ong the incidents of the engagement my command took several prisoners, among whom was Lieutenant-Colonel Boone, of the Mississippi regiment, taken personally by Mr. Irvine, of my regiment; and since said prisoner's confinement in the Capitol at Washington city, Mr. Irvine, in company with Hon. Morton S. Wilkinson, United States SeMr. Irvine, in company with Hon. Morton S. Wilkinson, United States Senator from Minnesota, visited him, when he promptly recognized Mr. Irvine as his captor, and thanked him very cordially for his humane treatment and kindness to him as a prisoner. I deem it but just that this fact should be officially known, as Lieutenant-Colonel Boone was an officer of the highest rank taken in the battle. ThMr. Irvine as his captor, and thanked him very cordially for his humane treatment and kindness to him as a prisoner. I deem it but just that this fact should be officially known, as Lieutenant-Colonel Boone was an officer of the highest rank taken in the battle. The humble part which I have performed as an officer commanding one of the regiments of your brigade, individually and otherwise, is now left to you and those commanding the division. Respectfully, W. A. Gorman, Col. First Regiment, Minnesota. Supplement to the official report of Col. Gorman, of the First regiment, Minnesota
William Tecumseh Sherman, Memoirs of General William T. Sherman ., volume 1, Chapter 8: from the battle of Bull Run to Paducah--Kentucky and Missouri. 1861-1862. (search)
Ohio, Colonel Harris. Cynthiana, Kentucky.--Thirty-fifth Ohio, Colonel Vandever. Nicholasville, Kentucky.--Twenty-first Ohio, Colonel Norton; Thirty-eighth Ohio, Colonel Bradley. Big Hill.--Seventeenth Ohio, Colonel Connell. Colesburg.--Twenty-fourth Illinois, Colonel Hecker. Elizabethtown, Kentucky.--Nineteenth Illinois, Colonel Turchin. Owensboroa or Henderson.--Thirty-first Indiana, Colonel Cruft; Colonel Edwards, forming Rock Castle; Colonel Boyle, Harrodsburg; Colonel Barney, Irvine; Colonel Hazzard, Burksville; Colonel Haskins, Somerset. And, in order to conclude this subject, I also add copies of two telegraphic dispatches, sent for General McClellan's use about the same time, which are all the official letters received at his headquarters, as certified by the Adjutant-General, L. Thomas, in a letter of February 1, 1862, in answer to an application of my brother, Senator John Sherman, and on which I was adjudged insane: Louisville, November 8, 10 P. M. To Ge
00 Indian Trust Fund, D. 5 Indians. the Catawba tribes tender to Gov. Pickens, D. 16; notice of, D. 43; stationed at Harper's Ferry, D. 77; Cherokees in the Southern army, P. 126, 127 Ingraham, D. P., Judge, D. 40 Ingraham Henry, D. 27 Ink, Blood, and Tears, the taking of Fort Sumter, P. 90 Ireland, union with England, Int. 16 Irish Regular, anecdote of an, P. 57 Irishmen, among the rebels, D. 103 Ironton, Mo., lead seized at, D. 76 Irvine, Colonel, D. 83 Irving, Jim, notice of, P. 150 Ithaca, N. Y., volunteers from, D. 56 It is great for our Country to die, P. 105 Ives, T. P., commissioned in the revenue service, D. 71 J Jacobus, J. J., Mrs., P. 136 Jackson, Claiborne F., Gov. of Mo., his reply to Cameron, D. 30; secession sympathies of, D. 55; calls for 50,000 troops, D. 101; evacuates Jefferson City, Mo., D. 104; notices of, D. 47, 107; proclamation, June 12, Dec. 363 Jackson, Andrew, The T
is line was a work of considerable difficulty and delicacy. In this work, as indeed on every occasion during the entire affair, Lieut.-Col. Colville, Major Adams, and Adjutant Peller rendered efficient aid. I regret here to note the loss of Corporal Irvine, Corporal Irvine has since returned on parole. of company D, who went by my orders to reconnoitre a point in front of our right, where we could hear the sound of intrenching tools. He did not return, and probably fell into the hands of tCorporal Irvine has since returned on parole. of company D, who went by my orders to reconnoitre a point in front of our right, where we could hear the sound of intrenching tools. He did not return, and probably fell into the hands of the enemy. Finding that we were about four hundred yards from the rifle-pits of the enemy, and exposed to his batteries in the front and flank, I sent to the rear and procured spades and shovels, and caused pits to be dug and slight embankments made to protect the men on the following day. The precaution was a fortunate one, as during the following day we had to endure a constant fire from the enemy's artillery in front, and an enfilading fire from the right. This at times was very severe, a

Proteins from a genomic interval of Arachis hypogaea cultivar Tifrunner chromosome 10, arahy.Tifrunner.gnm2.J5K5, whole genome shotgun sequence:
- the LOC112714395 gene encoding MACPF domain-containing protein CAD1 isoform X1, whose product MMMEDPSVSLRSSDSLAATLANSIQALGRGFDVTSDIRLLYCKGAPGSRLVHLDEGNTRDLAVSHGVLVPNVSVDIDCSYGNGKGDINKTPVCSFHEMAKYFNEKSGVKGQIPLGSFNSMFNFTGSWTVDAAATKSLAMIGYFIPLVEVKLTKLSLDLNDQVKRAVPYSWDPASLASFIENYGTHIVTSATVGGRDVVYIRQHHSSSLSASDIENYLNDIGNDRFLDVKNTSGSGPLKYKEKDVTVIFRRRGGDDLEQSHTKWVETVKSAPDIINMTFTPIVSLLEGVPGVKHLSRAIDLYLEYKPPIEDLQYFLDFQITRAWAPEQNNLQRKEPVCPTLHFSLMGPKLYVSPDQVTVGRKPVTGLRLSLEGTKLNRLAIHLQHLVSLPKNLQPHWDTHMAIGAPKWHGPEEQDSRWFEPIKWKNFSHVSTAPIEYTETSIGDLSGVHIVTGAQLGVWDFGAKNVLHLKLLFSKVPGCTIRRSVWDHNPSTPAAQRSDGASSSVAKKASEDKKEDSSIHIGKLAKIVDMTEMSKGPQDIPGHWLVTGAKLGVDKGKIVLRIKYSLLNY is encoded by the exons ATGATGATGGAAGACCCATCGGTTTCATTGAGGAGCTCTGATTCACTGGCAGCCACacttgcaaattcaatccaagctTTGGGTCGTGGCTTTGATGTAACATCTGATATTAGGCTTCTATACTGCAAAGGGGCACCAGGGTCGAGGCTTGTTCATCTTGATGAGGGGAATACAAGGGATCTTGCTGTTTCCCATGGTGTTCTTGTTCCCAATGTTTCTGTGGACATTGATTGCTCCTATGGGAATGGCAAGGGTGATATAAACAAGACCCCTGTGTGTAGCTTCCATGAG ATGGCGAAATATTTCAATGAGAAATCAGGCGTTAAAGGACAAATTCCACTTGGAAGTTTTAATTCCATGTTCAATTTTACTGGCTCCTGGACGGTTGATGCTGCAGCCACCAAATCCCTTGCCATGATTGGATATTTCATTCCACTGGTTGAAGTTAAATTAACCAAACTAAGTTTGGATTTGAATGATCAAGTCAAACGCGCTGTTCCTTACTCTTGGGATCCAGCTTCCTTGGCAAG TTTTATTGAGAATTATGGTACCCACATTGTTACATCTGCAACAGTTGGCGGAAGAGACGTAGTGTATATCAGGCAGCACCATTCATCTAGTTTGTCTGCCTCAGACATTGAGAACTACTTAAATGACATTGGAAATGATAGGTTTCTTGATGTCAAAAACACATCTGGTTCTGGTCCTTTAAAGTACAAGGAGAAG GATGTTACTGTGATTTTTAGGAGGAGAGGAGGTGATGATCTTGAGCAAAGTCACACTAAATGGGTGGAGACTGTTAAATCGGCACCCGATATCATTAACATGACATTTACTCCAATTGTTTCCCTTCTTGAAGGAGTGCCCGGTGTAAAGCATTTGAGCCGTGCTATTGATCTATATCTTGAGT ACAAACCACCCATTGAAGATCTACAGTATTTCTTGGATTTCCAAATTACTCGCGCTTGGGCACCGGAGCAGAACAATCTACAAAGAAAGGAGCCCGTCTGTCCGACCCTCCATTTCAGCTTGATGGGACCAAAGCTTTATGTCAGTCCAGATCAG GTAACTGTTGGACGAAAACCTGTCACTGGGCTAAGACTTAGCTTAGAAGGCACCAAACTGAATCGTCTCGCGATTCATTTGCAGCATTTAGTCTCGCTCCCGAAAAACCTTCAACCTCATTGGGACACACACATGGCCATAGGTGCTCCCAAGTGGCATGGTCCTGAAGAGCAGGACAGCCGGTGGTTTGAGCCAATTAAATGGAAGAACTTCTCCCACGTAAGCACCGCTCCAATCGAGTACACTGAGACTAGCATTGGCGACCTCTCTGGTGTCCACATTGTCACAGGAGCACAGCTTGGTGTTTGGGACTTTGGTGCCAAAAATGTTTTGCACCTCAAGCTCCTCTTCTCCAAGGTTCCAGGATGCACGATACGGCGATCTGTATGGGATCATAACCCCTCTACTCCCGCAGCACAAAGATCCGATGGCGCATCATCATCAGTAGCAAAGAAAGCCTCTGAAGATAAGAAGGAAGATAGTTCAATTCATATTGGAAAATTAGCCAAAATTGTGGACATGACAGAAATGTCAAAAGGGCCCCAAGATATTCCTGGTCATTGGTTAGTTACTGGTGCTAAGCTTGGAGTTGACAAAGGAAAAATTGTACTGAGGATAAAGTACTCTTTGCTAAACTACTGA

Southern Historical Society Papers, Volume 9. (ed. Reverend J. William Jones), General Kirby Smith's Kentucky campaign. (search)
en no treachery, no gross negligence nor disobedience of orders, no flagrant breach of duty. General Smith had withdrawn his forces from their position in front of Covington, with the view to cooperate with General Bragg, when, on the 24th of September, he received information that the Federal General, Morgan, had evacuated Cumberland Gap on the 17th instant, and was seeking an outlet by Manchester and West Liberty to the Little Sandy. Brigadier-General Morgan was at once dispatched to Irvine, with a regiment of cavalry, with orders to get in the enemy's front, and destroying supplies and felling timber along his line of march, retard his progress as much as possible. At the same time General Heth was ordered to Mount Sterling, whither General Smith proceeded the next day. There he learned that Morgan had made his escape, having passed West Liberty. From the declarations of many citizens about Lexington, who professed to know the country well, General Smith was led to believe t